New Mexico
Environment Department

Contact Information:
(505) 827-2855 MAIN // 1-800-219-6157 (toll free)
Environmental Emergencies:
505-827-9329 (24 hrs)

Surface Water Quality

Hydrology Protocol


The Hydrology Protocol provides a methodology for distinguishing among ephemeral, intermittent and perennial streams and rivers in New Mexico.  The protocol and process for using the protocol is found in the State of New Mexico’s Water Quality Management Plan and Continuing Planning Process (WQMP/CPP).   

For further information, contact  Jennifer Fullam, Water Quality Standards Coordinator.

Who Can Conduct the Hydrology Protocol
Anyone may use the Hydrology Protocol as part of a Use Attainability Analysis (UAA) to change a designated use based on the hydrologic regime of the waterbody using the established guidance in the Department’s WQMP/CPP.

Because the Hydrology Protocol was intended to provide the technical supporting data of a UAA, and cannot be used in place of a UAA, entities outside of the Department intending to conduct a UAA using the Hydrology Protocol must submit a work plan to the Department and EPA Region 6 in accordance with NMAC.  This workplan must be approved by the Department prior to beginning any investigation.  For further information on the UAA process, please refer to the Department’s WQMP/CPP and SWQB’s UAA webpage.  

What UAAs using the Hydrology Protocol Have Been Completed
The following is a list of UAAs that used the Hydrology Protocol.  Note, this list identifies all investigations including those that did not lead to a rulemaking process.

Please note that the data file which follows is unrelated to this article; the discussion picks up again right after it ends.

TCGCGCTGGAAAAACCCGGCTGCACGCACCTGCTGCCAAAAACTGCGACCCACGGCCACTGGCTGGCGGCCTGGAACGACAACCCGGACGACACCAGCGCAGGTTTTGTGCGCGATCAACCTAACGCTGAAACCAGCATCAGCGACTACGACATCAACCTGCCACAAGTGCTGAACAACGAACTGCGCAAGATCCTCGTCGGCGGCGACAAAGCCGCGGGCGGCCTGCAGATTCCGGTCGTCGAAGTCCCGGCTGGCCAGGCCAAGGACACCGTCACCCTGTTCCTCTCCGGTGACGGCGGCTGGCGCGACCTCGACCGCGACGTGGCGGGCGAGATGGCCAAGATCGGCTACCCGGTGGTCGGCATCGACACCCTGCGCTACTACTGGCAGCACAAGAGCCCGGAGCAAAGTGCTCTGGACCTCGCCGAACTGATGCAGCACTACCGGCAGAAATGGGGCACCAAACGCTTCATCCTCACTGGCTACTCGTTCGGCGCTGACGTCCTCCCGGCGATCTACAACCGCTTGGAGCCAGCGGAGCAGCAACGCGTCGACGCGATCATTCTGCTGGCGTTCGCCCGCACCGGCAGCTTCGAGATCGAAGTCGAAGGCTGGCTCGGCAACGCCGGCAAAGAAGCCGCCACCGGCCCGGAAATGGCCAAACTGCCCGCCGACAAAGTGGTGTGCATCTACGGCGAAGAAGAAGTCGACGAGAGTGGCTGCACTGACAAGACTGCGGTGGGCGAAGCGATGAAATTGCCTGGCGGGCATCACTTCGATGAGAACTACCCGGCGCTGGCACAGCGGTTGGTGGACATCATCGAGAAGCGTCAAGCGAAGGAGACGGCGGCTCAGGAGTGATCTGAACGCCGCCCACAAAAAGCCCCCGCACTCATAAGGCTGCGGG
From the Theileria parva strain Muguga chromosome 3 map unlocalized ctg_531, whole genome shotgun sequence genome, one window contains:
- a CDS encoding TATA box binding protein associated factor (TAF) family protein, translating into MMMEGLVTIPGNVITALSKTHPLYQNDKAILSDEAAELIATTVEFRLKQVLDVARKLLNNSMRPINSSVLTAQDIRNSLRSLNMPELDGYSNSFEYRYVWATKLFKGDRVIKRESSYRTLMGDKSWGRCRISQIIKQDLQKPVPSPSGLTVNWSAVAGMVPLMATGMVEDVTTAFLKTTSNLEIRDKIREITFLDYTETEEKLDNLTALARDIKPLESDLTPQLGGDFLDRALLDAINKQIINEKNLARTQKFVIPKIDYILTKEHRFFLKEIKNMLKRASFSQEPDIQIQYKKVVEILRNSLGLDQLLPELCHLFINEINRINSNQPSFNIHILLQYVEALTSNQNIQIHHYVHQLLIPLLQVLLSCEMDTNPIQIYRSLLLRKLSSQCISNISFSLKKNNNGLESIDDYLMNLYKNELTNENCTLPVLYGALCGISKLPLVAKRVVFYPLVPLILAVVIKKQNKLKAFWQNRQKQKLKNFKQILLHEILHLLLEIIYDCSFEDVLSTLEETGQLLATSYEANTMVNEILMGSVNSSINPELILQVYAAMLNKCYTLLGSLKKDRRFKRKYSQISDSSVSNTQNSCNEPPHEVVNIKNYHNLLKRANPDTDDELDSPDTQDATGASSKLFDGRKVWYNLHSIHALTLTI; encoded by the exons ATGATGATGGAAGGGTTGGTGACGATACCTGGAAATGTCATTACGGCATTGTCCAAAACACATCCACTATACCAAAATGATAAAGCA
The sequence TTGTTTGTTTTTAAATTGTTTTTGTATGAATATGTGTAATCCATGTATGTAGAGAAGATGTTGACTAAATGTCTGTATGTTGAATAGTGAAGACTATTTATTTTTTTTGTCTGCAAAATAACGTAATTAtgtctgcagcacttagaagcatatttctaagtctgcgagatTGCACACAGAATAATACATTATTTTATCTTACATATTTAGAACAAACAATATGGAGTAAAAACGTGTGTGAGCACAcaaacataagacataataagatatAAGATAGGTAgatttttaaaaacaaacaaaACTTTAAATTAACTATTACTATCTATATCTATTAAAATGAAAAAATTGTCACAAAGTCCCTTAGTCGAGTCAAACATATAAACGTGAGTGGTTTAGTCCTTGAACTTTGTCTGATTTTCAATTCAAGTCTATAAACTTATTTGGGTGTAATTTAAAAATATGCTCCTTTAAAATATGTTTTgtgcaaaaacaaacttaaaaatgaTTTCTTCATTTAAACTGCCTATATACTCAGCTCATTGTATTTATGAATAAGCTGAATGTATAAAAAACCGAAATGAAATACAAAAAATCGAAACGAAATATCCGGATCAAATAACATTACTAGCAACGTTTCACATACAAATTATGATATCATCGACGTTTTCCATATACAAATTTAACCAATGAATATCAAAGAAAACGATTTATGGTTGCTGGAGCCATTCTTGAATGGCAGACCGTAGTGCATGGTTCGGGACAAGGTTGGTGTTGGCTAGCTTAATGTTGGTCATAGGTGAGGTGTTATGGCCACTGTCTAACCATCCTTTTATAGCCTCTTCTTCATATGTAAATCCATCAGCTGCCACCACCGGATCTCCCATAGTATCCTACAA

Waterbody Basin Final Action*
San Isidro Arroyo and Tributaries Rio Grande 2019 UAA
Santa Fe River Rio Grande
Cunningham gulch Rio Grande 2013 TR
Tributary to Arroyo Hondo Rio Grande 2013 TR
Tributary to San Pedro Creek Rio Grande 2013 TR
Inditos Draw Rio Grande 2013 TR
Unnamed Tributary upstream of NM Firefighters Academy Outfall Rio Grande 2013 TR
Unnamed Tributary to Rio Grande Flood Control South Channel Rio Grande 2013 TR
Canon del Piojo Rio Grande 2013 TR
Tributary to Canon del Piojo Rio Grande 2013 TR
Arroyo del Puerto Rio Grande 2013 TR
Tributary to San Mateo Creek Rio Grande 2013 TR
San Isidro Arroyo Rio Grande
Tinaja Arroyo Rio Grande
Mulatto Canyon Rio Grande 2013 TR
Tributary to Hart Canyon Pecos 2013 TR
Agua Chiquita Pecos
Grindstone Canyon Pecos
Bracket Canyon Pecos 2013 TR
Tributary to Bracket Canyon Pecos 2013 TR
Gachupin Canyon Pecos 2013 TR
Tributary to Kim-me-ni-oli wash San Juan 2013 TR
Defiance Draw Little Colorado 2013 TR
Tributary to Defiance Draw Little Colorado 2013 TR
San Andres Canyon Tularosa**
San Vicente Arroyo Mimbres**

*”TR”-Triennial Review, “NA” No Action, “IP” In Progress, “UAA” Use Attainability Analysis independent of the Triennial Review Process

**Closed Basin

Are There Different Processes to Approve a Hydrology Protocol UAA 
In most cases, the process is the same as for any UAA.  However, for a Hydrology Protocol UAA conducted by the Department to which there is no substantial public interest, an alternative UAA process may be used for UAAs conducted by the Department using the Hydrology Protocol.  This alternative process is outlined under NMAC and was developed to facilitate the efficient application of the limited aquatic life and secondary contact uses to ephemeral waters.  This process allows for implementation of the new designated uses for Clean Water Act purposes prior to completion of the required hearing before the WQCC and rulemaking process.  For more information regarding the UAA process please refer to the Department’s WQMP/CPP.